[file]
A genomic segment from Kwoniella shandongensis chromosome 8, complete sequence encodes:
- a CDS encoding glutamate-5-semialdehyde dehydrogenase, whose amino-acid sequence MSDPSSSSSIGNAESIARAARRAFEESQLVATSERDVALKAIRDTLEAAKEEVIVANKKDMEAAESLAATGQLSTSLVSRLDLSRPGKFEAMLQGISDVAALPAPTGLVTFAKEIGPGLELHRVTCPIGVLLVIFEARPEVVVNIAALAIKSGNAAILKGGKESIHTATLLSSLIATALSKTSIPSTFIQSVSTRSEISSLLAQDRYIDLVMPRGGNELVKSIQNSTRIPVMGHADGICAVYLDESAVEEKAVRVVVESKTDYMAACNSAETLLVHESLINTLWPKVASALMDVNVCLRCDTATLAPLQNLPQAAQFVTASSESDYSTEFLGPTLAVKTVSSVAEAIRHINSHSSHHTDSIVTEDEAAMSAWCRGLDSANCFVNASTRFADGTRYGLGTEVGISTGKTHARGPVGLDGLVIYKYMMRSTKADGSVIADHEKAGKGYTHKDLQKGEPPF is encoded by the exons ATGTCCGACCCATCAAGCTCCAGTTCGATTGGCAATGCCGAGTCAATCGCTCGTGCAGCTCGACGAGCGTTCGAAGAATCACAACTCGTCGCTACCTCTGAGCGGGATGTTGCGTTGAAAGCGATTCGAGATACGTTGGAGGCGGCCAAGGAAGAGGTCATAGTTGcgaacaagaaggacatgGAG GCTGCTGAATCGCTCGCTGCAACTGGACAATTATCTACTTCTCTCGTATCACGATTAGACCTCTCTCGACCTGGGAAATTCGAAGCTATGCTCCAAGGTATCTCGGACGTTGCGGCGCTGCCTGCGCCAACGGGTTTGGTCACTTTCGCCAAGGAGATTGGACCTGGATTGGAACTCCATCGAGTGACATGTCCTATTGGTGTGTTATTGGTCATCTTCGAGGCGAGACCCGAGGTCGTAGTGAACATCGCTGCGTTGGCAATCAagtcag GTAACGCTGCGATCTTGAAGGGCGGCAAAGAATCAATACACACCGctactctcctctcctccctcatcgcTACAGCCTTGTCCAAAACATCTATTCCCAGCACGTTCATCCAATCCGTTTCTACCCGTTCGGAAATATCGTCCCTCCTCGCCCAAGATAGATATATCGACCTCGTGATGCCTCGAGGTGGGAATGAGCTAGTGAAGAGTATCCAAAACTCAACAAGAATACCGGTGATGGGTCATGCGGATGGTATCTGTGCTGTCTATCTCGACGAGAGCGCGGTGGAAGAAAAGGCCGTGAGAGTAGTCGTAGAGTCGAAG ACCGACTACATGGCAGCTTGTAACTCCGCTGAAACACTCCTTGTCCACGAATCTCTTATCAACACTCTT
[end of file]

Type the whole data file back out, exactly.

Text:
A genomic segment from Kwoniella shandongensis chromosome 8, complete sequence encodes:
- a CDS encoding glutamate-5-semialdehyde dehydrogenase, whose amino-acid sequence MSDPSSSSSIGNAESIARAARRAFEESQLVATSERDVALKAIRDTLEAAKEEVIVANKKDMEAAESLAATGQLSTSLVSRLDLSRPGKFEAMLQGISDVAALPAPTGLVTFAKEIGPGLELHRVTCPIGVLLVIFEARPEVVVNIAALAIKSGNAAILKGGKESIHTATLLSSLIATALSKTSIPSTFIQSVSTRSEISSLLAQDRYIDLVMPRGGNELVKSIQNSTRIPVMGHADGICAVYLDESAVEEKAVRVVVESKTDYMAACNSAETLLVHESLINTLWPKVASALMDVNVCLRCDTATLAPLQNLPQAAQFVTASSESDYSTEFLGPTLAVKTVSSVAEAIRHINSHSSHHTDSIVTEDEAAMSAWCRGLDSANCFVNASTRFADGTRYGLGTEVGISTGKTHARGPVGLDGLVIYKYMMRSTKADGSVIADHEKAGKGYTHKDLQKGEPPF is encoded by the exons ATGTCCGACCCATCAAGCTCCAGTTCGATTGGCAATGCCGAGTCAATCGCTCGTGCAGCTCGACGAGCGTTCGAAGAATCACAACTCGTCGCTACCTCTGAGCGGGATGTTGCGTTGAAAGCGATTCGAGATACGTTGGAGGCGGCCAAGGAAGAGGTCATAGTTGcgaacaagaaggacatgGAG GCTGCTGAATCGCTCGCTGCAACTGGACAATTATCTACTTCTCTCGTATCACGATTAGACCTCTCTCGACCTGGGAAATTCGAAGCTATGCTCCAAGGTATCTCGGACGTTGCGGCGCTGCCTGCGCCAACGGGTTTGGTCACTTTCGCCAAGGAGATTGGACCTGGATTGGAACTCCATCGAGTGACATGTCCTATTGGTGTGTTATTGGTCATCTTCGAGGCGAGACCCGAGGTCGTAGTGAACATCGCTGCGTTGGCAATCAagtcag GTAACGCTGCGATCTTGAAGGGCGGCAAAGAATCAATACACACCGctactctcctctcctccctcatcgcTACAGCCTTGTCCAAAACATCTATTCCCAGCACGTTCATCCAATCCGTTTCTACCCGTTCGGAAATATCGTCCCTCCTCGCCCAAGATAGATATATCGACCTCGTGATGCCTCGAGGTGGGAATGAGCTAGTGAAGAGTATCCAAAACTCAACAAGAATACCGGTGATGGGTCATGCGGATGGTATCTGTGCTGTCTATCTCGACGAGAGCGCGGTGGAAGAAAAGGCCGTGAGAGTAGTCGTAGAGTCGAAG ACCGACTACATGGCAGCTTGTAACTCCGCTGAAACACTCCTTGTCCACGAATCTCTTATCAACACTCTT